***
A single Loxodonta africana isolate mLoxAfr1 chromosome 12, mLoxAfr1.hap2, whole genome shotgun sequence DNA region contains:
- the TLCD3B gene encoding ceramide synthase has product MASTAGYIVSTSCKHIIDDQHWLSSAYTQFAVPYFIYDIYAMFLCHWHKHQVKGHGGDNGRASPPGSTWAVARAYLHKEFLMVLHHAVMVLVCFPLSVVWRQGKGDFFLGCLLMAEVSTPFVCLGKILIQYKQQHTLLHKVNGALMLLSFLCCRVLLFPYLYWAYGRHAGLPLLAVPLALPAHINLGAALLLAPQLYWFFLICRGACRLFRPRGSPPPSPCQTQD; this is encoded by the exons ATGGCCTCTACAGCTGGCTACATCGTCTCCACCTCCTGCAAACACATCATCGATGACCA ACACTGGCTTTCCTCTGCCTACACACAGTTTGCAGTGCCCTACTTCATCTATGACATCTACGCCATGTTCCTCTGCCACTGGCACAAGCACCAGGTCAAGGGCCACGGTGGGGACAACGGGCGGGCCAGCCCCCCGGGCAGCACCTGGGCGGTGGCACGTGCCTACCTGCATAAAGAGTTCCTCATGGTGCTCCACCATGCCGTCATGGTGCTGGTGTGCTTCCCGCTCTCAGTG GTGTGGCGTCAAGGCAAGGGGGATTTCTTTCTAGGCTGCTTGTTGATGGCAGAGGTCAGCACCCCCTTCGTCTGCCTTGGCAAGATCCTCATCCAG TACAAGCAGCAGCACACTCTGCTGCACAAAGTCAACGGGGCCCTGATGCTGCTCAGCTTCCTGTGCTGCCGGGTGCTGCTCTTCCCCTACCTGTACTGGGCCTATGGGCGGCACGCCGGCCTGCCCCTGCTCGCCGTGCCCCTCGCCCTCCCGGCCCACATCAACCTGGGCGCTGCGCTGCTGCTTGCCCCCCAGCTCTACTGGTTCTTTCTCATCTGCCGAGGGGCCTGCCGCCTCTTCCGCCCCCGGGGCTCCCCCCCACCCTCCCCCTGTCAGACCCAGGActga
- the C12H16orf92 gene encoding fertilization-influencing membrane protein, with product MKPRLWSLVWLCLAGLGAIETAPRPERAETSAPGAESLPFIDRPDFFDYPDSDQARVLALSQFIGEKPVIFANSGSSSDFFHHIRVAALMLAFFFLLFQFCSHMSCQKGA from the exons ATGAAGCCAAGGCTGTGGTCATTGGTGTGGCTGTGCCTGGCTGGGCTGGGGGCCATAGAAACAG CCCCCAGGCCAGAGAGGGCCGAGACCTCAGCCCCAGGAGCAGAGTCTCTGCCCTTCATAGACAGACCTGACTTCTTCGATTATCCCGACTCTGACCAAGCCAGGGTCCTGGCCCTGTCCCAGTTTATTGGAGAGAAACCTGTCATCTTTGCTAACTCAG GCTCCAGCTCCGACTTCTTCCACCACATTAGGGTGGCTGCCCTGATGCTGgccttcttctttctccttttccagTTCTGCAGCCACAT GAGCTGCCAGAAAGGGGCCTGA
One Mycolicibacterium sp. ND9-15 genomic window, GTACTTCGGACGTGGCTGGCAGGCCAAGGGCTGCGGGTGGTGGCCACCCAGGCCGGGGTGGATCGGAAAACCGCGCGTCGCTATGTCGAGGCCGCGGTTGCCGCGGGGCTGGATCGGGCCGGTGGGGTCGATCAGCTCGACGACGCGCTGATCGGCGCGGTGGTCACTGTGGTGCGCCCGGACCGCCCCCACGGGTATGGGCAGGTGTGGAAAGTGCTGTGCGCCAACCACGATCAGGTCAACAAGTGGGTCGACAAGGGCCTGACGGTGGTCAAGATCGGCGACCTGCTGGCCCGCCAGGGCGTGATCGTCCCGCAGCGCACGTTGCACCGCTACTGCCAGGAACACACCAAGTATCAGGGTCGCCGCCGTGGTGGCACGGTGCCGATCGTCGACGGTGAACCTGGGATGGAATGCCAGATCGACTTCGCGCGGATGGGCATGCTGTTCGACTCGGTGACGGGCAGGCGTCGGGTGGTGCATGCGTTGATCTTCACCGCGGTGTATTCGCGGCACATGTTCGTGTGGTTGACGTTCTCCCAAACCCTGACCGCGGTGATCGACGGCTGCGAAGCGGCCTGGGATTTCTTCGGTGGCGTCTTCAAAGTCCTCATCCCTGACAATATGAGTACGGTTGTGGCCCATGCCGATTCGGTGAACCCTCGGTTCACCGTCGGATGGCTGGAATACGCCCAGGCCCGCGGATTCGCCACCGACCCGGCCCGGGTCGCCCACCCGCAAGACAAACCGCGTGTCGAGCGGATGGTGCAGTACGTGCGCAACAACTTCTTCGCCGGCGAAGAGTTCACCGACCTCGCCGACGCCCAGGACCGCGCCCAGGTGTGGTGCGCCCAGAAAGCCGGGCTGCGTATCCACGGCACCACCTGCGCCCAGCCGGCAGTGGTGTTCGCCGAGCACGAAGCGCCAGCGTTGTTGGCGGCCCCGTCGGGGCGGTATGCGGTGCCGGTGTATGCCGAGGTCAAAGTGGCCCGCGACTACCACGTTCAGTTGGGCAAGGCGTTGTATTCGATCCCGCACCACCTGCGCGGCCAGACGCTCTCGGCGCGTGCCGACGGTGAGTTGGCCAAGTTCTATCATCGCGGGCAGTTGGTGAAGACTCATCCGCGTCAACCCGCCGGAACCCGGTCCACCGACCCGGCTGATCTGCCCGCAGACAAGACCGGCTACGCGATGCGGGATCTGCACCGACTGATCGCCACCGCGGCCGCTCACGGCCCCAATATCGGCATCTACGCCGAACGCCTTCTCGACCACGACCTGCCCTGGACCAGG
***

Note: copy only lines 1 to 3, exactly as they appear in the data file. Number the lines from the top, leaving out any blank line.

A single Loxodonta africana isolate mLoxAfr1 chromosome 12, mLoxAfr1.hap2, whole genome shotgun sequence DNA region contains:
- the TLCD3B gene encoding ceramide synthase has product MASTAGYIVSTSCKHIIDDQHWLSSAYTQFAVPYFIYDIYAMFLCHWHKHQVKGHGGDNGRASPPGSTWAVARAYLHKEFLMVLHHAVMVLVCFPLSVVWRQGKGDFFLGCLLMAEVSTPFVCLGKILIQYKQQHTLLHKVNGALMLLSFLCCRVLLFPYLYWAYGRHAGLPLLAVPLALPAHINLGAALLLAPQLYWFFLICRGACRLFRPRGSPPPSPCQTQD; this is encoded by the exons ATGGCCTCTACAGCTGGCTACATCGTCTCCACCTCCTGCAAACACATCATCGATGACCA ACACTGGCTTTCCTCTGCCTACACACAGTTTGCAGTGCCCTACTTCATCTATGACATCTACGCCATGTTCCTCTGCCACTGGCACAAGCACCAGGTCAAGGGCCACGGTGGGGACAACGGGCGGGCCAGCCCCCCGGGCAGCACCTGGGCGGTGGCACGTGCCTACCTGCATAAAGAGTTCCTCATGGTGCTCCACCATGCCGTCATGGTGCTGGTGTGCTTCCCGCTCTCAGTG GTGTGGCGTCAAGGCAAGGGGGATTTCTTTCTAGGCTGCTTGTTGATGGCAGAGGTCAGCACCCCCTTCGTCTGCCTTGGCAAGATCCTCATCCAG TACAAGCAGCAGCACACTCTGCTGCACAAAGTCAACGGGGCCCTGATGCTGCTCAGCTTCCTGTGCTGCCGGGTGCTGCTCTTCCCCTACCTGTACTGGGCCTATGGGCGGCACGCCGGCCTGCCCCTGCTCGCCGTGCCCCTCGCCCTCCCGGCCCACATCAACCTGGGCGCTGCGCTGCTGCTTGCCCCCCAGCTCTACTGGTTCTTTCTCATCTGCCGAGGGGCCTGCCGCCTCTTCCGCCCCCGGGGCTCCCCCCCACCCTCCCCCTGTCAGACCCAGGActga
- the C12H16orf92 gene encoding fertilization-influencing membrane protein, with product MKPRLWSLVWLCLAGLGAIETAPRPERAETSAPGAESLPFIDRPDFFDYPDSDQARVLALSQFIGEKPVIFANSGSSSDFFHHIRVAALMLAFFFLLFQFCSHMSCQKGA from the exons ATGAAGCCAAGGCTGTGGTCATTGGTGTGGCTGTGCCTGGCTGGGCTGGGGGCCATAGAAACAG CCCCCAGGCCAGAGAGGGCCGAGACCTCAGCCCCAGGAGCAGAGTCTCTGCCCTTCATAGACAGACCTGACTTCTTCGATTATCCCGACTCTGACCAAGCCAGGGTCCTGGCCCTGTCCCAGTTTATTGGAGAGAAACCTGTCATCTTTGCTAACTCAG GCTCCAGCTCCGACTTCTTCCACCACATTAGGGTGGCTGCCCTGATGCTGgccttcttctttctccttttccagTTCTGCAGCCACAT GAGCTGCCAGAAAGGGGCCTGA